The problem I have with bitcoins is that they can be mined i.e. digitally produced using very very high processing-capable computers. Hence 'they' and 'their' manufacturing is not controlled by institutes. Now is that a good thing or a bad thing? The rebel / anarchist in me loves the idea of not having anything to do with the banks or the governments or the governments controlled by the banks, but the sane person in my wants there to be order i.e. The rich keep on getting richer and the poor keep on getting poorer
But leaving the philosophy of it all behind for a second, I am pretty sure this bitcoin thing will stick only IF someone like Visa or MasterCard pick it up or some other big institute picks it up.
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Old Dec 1st 2013, 1:19 pm
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Default Re: Bitcoins

Originally Posted by kittycat1 View Post
Ok I get it (I think), thank you so with the volatile nature its a bad currency to trade in basically. But if it stabilises it could be interesting

Thanks for making that clear weasal
Its bad to trade in for goods right now, especially for a buyer. As one coin (for example) for a dress might be $200 today but $300 tomorrow. So it doesn't make sense.
If it stabilises it is an interesting alternative. One further thing is that it is finite, so once all the coins are 'mined' so to speak then there are no others, it is not possible to go out and print some more (like they are doing with dollars etc).

There will be other attempts at this with other systems which might be more stable, but the key is reputation.

If I was to give you $100 dollars or 21,500 Yemeni Rials for example as a choice (both are worth the same) you would take the dollars simply on reputation and image of being a stable, universally accepted currency.
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Old Dec 1st 2013, 3:36 pm
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Default Re: Bitcoins

it is not possible to go out and print some more
until the rules change
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Old Dec 1st 2013, 4:13 pm
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Default Re: Bitcoins

It is no less a virtual currency that dollars.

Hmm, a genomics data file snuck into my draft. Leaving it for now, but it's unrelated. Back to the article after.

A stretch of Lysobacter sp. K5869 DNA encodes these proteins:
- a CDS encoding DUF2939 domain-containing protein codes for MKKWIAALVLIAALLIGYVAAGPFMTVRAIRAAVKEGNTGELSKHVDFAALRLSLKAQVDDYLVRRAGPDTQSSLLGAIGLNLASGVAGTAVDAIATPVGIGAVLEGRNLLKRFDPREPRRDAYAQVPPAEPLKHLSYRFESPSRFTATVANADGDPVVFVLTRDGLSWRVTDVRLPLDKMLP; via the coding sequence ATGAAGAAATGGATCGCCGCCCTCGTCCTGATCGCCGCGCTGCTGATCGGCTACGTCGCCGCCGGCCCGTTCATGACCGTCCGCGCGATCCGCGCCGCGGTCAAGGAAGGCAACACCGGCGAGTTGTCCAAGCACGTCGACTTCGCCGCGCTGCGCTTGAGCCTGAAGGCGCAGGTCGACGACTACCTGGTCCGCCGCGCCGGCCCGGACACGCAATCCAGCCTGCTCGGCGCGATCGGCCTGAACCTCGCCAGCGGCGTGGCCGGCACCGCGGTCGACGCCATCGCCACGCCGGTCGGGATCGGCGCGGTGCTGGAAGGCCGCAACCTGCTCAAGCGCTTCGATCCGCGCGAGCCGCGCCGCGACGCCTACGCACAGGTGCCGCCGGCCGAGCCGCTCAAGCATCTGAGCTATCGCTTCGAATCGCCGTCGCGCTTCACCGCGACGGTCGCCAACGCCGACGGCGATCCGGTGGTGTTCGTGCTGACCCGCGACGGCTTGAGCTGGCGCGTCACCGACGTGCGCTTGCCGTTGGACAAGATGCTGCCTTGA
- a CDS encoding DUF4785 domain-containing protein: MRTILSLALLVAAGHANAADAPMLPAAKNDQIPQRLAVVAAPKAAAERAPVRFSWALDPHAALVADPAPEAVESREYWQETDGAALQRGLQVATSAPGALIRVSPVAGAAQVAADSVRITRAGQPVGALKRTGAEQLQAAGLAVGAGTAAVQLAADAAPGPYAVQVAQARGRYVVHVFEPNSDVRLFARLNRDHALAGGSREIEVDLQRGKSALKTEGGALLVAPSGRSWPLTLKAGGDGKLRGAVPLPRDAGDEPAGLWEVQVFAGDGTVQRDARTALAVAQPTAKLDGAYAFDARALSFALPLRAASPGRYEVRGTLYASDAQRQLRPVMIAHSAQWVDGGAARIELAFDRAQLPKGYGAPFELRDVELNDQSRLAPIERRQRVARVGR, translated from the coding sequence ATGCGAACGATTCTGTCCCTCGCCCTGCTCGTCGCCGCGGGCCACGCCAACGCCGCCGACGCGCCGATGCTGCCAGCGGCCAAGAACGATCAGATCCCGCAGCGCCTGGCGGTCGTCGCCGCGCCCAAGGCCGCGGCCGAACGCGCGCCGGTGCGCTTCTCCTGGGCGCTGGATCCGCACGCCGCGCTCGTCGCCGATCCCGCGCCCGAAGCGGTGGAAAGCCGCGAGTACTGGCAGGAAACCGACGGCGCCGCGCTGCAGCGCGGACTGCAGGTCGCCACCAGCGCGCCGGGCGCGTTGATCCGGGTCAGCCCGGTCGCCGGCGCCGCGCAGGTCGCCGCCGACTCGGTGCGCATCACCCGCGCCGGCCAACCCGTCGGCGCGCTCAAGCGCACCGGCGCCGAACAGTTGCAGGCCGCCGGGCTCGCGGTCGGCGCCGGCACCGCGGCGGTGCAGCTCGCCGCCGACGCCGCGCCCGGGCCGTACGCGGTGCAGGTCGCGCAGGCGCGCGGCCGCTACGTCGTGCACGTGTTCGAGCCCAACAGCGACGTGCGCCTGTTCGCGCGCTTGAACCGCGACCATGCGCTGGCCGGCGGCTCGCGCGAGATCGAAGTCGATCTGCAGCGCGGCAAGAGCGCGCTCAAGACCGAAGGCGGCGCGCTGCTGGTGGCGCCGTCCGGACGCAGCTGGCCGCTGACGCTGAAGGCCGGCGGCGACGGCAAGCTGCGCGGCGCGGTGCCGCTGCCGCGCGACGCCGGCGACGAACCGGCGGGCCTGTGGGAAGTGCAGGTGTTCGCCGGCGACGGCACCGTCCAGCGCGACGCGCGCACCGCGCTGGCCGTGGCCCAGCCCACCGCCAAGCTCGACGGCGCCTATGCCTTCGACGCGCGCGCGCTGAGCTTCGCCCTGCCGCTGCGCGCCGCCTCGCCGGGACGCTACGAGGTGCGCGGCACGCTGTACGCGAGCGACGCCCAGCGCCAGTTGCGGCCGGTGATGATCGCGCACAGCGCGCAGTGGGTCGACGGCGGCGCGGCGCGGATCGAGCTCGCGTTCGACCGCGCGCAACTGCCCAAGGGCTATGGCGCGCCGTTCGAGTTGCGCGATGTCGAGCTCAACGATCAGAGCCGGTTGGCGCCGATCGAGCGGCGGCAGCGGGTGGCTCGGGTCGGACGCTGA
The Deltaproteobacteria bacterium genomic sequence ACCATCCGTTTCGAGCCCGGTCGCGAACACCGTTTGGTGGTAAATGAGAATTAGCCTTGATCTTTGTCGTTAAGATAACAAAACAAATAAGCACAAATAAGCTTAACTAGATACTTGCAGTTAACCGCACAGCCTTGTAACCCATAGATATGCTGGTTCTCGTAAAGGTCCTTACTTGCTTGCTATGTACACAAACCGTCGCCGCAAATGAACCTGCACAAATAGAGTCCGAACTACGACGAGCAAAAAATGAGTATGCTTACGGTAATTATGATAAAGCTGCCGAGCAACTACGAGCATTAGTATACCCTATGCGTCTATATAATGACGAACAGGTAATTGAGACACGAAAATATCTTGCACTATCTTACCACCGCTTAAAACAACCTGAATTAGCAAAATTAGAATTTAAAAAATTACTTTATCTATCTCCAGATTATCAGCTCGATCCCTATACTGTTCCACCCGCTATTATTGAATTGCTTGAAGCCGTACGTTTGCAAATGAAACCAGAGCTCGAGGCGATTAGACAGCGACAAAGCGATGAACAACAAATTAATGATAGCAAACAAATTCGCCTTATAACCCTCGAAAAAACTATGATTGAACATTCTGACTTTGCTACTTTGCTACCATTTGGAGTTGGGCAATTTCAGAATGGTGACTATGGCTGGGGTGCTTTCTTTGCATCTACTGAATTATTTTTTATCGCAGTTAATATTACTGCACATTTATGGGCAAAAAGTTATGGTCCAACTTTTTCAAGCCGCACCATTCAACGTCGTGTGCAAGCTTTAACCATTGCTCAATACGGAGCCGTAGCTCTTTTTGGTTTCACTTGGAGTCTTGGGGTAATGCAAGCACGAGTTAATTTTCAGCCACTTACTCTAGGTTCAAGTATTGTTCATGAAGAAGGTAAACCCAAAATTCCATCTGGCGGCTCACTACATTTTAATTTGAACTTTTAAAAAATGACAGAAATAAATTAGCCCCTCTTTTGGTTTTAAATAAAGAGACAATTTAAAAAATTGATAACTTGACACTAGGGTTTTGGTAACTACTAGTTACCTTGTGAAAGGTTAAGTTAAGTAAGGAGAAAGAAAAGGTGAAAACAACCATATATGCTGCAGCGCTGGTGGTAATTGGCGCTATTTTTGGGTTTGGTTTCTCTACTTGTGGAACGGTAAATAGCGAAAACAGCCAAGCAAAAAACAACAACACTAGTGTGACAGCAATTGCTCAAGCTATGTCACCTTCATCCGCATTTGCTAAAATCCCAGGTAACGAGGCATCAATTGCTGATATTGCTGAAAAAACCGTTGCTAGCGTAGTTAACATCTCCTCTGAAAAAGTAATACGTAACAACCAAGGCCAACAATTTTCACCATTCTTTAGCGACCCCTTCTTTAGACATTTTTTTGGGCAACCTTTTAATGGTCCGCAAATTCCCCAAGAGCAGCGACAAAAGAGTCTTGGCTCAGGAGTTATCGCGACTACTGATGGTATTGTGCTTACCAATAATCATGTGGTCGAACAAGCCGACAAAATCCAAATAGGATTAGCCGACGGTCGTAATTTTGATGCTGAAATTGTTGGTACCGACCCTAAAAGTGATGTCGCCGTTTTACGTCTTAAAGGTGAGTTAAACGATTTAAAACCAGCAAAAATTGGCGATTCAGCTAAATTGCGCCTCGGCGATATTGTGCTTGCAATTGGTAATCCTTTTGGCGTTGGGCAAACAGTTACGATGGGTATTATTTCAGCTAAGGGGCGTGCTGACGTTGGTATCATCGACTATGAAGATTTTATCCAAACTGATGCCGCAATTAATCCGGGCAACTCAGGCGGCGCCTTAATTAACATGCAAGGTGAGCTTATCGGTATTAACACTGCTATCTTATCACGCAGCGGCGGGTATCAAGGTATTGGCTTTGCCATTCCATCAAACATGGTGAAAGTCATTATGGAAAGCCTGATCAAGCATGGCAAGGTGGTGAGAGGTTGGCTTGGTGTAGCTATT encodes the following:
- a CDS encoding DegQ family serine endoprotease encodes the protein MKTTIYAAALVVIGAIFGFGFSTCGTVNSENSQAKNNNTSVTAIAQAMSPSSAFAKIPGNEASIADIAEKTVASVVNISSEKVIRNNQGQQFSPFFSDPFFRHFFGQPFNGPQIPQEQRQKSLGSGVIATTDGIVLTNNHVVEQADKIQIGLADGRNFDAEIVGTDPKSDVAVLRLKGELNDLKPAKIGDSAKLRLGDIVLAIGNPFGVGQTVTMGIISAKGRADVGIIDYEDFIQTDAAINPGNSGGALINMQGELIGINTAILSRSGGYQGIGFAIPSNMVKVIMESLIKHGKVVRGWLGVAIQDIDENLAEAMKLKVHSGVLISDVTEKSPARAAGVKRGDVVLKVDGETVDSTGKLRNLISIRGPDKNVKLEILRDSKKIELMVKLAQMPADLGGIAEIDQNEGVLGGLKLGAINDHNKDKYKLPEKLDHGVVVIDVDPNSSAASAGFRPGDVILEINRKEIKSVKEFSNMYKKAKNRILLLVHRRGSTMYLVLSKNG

A dollar (or any other major currency) is not backed by gold or something physical, but a promise by the central bank to pay. It's a confidence thing only - google 'fractional reserve banking' if you want to **** with your mind. It's amazing that this is what 'money' is...

As far as I'm aware bit coins are not fractional reserve based and so is actually more like a real currency than all of the real ones...

All that said - I wouldn't touch a bit coin.
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Old Dec 1st 2013, 4:33 pm
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Default Re: Bitcoins

Originally Posted by OriginalSunshine View Post
until the rules change
It's not possible, the coding can only produce a finite number. The whole premise does not work if it's unlimited.
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Old Dec 1st 2013, 4:35 pm
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Default Re: Bitcoins

Originally Posted by Irishbeekeeper View Post
I am pretty sure this bitcoin thing will stick only IF someone like Visa or MasterCard pick it up or some other big institute picks it up.
Doubtful that that could happen as it's attractiveness for exchange was based on avoiding transaction charges such as visa cards etc. You could consider the transaction as peer to peer without an intermediary.
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Old Dec 2nd 2013, 10:18 am
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Default Re: Bitcoins

Interesting that Kittycat asked for help from an IT expert, not a currency expert - which is just as well, because after 35 years working in currencies, I might lay cliam to the latter title.........

........ but I readily confess to not quite getting the gist of Bitcoin.

Actually - I think I do, but as it is a currency with (presumably) no central bank, no monetary policy (no interest rates, in fact), it cannot be legitimately described as a currency as we know it. I can see similarities with gold (which I have always regarded as just another currency, not as a commodity), I admit.

Having read a lot on it - and a few of the comments in this thread are well-informed and helpful - I don't see (a) how you get your money out of Bitcoin if you want to (the talk is of spending any surplus gains you have on another transaction), and (b) how or why it has allegedly 'risen' in value lately.

Someone will help me, I'm sure, but it has the feel of a good old-fashioned Ponzi to me..........
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Old Dec 2nd 2013, 10:39 am
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Default Re: Bitcoins

The Federal Reserve Bank is also a Ponzi scheme - but on a very much larger scale.